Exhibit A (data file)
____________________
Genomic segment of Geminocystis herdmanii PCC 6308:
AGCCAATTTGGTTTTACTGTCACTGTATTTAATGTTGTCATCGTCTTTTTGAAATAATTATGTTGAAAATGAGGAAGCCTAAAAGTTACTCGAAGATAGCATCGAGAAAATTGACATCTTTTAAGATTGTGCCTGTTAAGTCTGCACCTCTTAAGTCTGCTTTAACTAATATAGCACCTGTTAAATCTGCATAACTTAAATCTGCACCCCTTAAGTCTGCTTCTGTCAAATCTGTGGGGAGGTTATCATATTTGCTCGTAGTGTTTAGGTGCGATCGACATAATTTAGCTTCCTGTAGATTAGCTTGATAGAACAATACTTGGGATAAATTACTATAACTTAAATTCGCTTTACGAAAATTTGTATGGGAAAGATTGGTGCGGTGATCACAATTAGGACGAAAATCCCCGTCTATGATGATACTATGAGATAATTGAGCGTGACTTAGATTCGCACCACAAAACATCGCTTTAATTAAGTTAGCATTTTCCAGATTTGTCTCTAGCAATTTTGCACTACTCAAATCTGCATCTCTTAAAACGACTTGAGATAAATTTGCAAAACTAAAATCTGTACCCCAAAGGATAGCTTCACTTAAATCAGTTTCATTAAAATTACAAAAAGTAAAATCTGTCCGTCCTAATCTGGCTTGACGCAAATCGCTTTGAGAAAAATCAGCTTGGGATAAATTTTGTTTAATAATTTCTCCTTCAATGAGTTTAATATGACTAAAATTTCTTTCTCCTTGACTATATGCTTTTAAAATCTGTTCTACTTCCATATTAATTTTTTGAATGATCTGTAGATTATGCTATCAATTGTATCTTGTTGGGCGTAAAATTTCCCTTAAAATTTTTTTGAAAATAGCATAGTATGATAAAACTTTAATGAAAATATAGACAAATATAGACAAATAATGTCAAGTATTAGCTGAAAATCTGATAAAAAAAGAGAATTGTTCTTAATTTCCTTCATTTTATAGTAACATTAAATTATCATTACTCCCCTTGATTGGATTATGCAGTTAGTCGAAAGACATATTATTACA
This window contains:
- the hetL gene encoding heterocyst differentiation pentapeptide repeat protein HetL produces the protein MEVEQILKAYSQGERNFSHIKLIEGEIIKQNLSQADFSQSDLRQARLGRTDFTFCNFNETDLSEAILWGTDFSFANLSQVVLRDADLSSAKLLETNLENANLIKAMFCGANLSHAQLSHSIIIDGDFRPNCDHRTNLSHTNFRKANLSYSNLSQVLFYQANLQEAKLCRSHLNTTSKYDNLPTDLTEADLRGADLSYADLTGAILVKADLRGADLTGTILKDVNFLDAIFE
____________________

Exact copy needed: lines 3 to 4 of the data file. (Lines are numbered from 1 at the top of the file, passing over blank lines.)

This window contains:
- the hetL gene encoding heterocyst differentiation pentapeptide repeat protein HetL produces the protein MEVEQILKAYSQGERNFSHIKLIEGEIIKQNLSQADFSQSDLRQARLGRTDFTFCNFNETDLSEAILWGTDFSFANLSQVVLRDADLSSAKLLETNLENANLIKAMFCGANLSHAQLSHSIIIDGDFRPNCDHRTNLSHTNFRKANLSYSNLSQVLFYQANLQEAKLCRSHLNTTSKYDNLPTDLTEADLRGADLSYADLTGAILVKADLRGADLTGTILKDVNFLDAIFE